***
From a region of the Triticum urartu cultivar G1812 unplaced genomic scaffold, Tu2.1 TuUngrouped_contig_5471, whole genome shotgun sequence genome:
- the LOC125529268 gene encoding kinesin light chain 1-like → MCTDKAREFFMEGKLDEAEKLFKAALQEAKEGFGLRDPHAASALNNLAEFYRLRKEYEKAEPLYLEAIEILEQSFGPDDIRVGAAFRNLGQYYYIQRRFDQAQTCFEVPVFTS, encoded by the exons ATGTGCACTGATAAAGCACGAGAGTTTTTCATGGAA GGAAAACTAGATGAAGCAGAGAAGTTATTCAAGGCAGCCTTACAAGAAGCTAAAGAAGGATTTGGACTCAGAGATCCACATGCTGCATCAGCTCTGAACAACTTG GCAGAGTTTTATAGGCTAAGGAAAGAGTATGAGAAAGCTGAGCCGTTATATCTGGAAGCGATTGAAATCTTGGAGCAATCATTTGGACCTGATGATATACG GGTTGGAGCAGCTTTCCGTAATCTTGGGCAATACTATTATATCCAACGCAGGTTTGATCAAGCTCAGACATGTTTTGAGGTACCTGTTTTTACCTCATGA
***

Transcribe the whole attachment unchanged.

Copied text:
From a region of the Triticum urartu cultivar G1812 unplaced genomic scaffold, Tu2.1 TuUngrouped_contig_5471, whole genome shotgun sequence genome:
- the LOC125529268 gene encoding kinesin light chain 1-like → MCTDKAREFFMEGKLDEAEKLFKAALQEAKEGFGLRDPHAASALNNLAEFYRLRKEYEKAEPLYLEAIEILEQSFGPDDIRVGAAFRNLGQYYYIQRRFDQAQTCFEVPVFTS, encoded by the exons ATGTGCACTGATAAAGCACGAGAGTTTTTCATGGAA GGAAAACTAGATGAAGCAGAGAAGTTATTCAAGGCAGCCTTACAAGAAGCTAAAGAAGGATTTGGACTCAGAGATCCACATGCTGCATCAGCTCTGAACAACTTG GCAGAGTTTTATAGGCTAAGGAAAGAGTATGAGAAAGCTGAGCCGTTATATCTGGAAGCGATTGAAATCTTGGAGCAATCATTTGGACCTGATGATATACG GGTTGGAGCAGCTTTCCGTAATCTTGGGCAATACTATTATATCCAACGCAGGTTTGATCAAGCTCAGACATGTTTTGAGGTACCTGTTTTTACCTCATGA